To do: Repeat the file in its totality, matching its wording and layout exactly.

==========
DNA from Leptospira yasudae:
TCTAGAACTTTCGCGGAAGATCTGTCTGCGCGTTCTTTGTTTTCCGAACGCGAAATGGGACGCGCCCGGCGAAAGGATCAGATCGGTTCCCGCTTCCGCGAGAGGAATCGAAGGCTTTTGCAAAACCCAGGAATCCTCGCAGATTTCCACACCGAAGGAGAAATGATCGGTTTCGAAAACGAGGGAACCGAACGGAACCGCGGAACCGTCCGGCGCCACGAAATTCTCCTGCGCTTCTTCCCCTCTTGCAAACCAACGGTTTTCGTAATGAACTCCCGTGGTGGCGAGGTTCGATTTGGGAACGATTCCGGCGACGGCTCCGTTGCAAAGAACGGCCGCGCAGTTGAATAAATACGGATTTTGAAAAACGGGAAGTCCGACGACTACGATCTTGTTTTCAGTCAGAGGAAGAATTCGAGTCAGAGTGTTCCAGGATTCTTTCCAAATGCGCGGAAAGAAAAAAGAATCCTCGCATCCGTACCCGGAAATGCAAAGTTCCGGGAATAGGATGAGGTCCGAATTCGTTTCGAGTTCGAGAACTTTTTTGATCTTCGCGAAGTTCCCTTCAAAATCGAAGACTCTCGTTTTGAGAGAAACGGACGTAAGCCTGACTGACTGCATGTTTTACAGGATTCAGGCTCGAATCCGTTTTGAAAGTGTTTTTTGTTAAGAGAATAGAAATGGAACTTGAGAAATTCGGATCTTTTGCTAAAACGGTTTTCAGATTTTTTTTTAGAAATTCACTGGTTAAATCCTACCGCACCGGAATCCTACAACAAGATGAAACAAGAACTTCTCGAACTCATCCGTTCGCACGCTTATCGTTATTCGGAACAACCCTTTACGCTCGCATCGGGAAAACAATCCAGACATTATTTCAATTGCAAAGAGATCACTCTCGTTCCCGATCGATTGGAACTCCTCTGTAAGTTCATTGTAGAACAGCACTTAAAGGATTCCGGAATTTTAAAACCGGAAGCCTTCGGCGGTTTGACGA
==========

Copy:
DNA from Leptospira yasudae:
TCTAGAACTTTCGCGGAAGATCTGTCTGCGCGTTCTTTGTTTTCCGAACGCGAAATGGGACGCGCCCGGCGAAAGGATCAGATCGGTTCCCGCTTCCGCGAGAGGAATCGAAGGCTTTTGCAAAACCCAGGAATCCTCGCAGATTTCCACACCGAAGGAGAAATGATCGGTTTCGAAAACGAGGGAACCGAACGGAACCGCGGAACCGTCCGGCGCCACGAAATTCTCCTGCGCTTCTTCCCCTCTTGCAAACCAACGGTTTTCGTAATGAACTCCCGTGGTGGCGAGGTTCGATTTGGGAACGATTCCGGCGACGGCTCCGTTGCAAAGAACGGCCGCGCAGTTGAATAAATACGGATTTTGAAAAACGGGAAGTCCGACGACTACGATCTTGTTTTCAGTCAGAGGAAGAATTCGAGTCAGAGTGTTCCAGGATTCTTTCCAAATGCGCGGAAAGAAAAAAGAATCCTCGCATCCGTACCCGGAAATGCAAAGTTCCGGGAATAGGATGAGGTCCGAATTCGTTTCGAGTTCGAGAACTTTTTTGATCTTCGCGAAGTTCCCTTCAAAATCGAAGACTCTCGTTTTGAGAGAAACGGACGTAAGCCTGACTGACTGCATGTTTTACAGGATTCAGGCTCGAATCCGTTTTGAAAGTGTTTTTTGTTAAGAGAATAGAAATGGAACTTGAGAAATTCGGATCTTTTGCTAAAACGGTTTTCAGATTTTTTTTTAGAAATTCACTGGTTAAATCCTACCGCACCGGAATCCTACAACAAGATGAAACAAGAACTTCTCGAACTCATCCGTTCGCACGCTTATCGTTATTCGGAACAACCCTTTACGCTCGCATCGGGAAAACAATCCAGACATTATTTCAATTGCAAAGAGATCACTCTCGTTCCCGATCGATTGGAACTCCTCTGTAAGTTCATTGTAGAACAGCACTTAAAGGATTCCGGAATTTTAAAACCGGAAGCCTTCGGCGGTTTGACGA